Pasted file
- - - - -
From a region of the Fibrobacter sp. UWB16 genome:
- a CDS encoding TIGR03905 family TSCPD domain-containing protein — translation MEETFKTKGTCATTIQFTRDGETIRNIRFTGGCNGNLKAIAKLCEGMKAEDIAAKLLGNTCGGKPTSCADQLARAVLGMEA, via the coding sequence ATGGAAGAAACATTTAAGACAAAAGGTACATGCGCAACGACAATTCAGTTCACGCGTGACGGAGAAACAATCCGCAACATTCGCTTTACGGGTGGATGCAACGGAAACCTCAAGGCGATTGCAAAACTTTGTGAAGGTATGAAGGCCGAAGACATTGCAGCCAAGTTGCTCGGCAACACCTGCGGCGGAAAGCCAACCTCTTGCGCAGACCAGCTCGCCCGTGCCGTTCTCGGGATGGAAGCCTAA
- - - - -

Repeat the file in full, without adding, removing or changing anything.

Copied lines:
From a region of the Fibrobacter sp. UWB16 genome:
- a CDS encoding TIGR03905 family TSCPD domain-containing protein — translation MEETFKTKGTCATTIQFTRDGETIRNIRFTGGCNGNLKAIAKLCEGMKAEDIAAKLLGNTCGGKPTSCADQLARAVLGMEA, via the coding sequence ATGGAAGAAACATTTAAGACAAAAGGTACATGCGCAACGACAATTCAGTTCACGCGTGACGGAGAAACAATCCGCAACATTCGCTTTACGGGTGGATGCAACGGAAACCTCAAGGCGATTGCAAAACTTTGTGAAGGTATGAAGGCCGAAGACATTGCAGCCAAGTTGCTCGGCAACACCTGCGGCGGAAAGCCAACCTCTTGCGCAGACCAGCTCGCCCGTGCCGTTCTCGGGATGGAAGCCTAA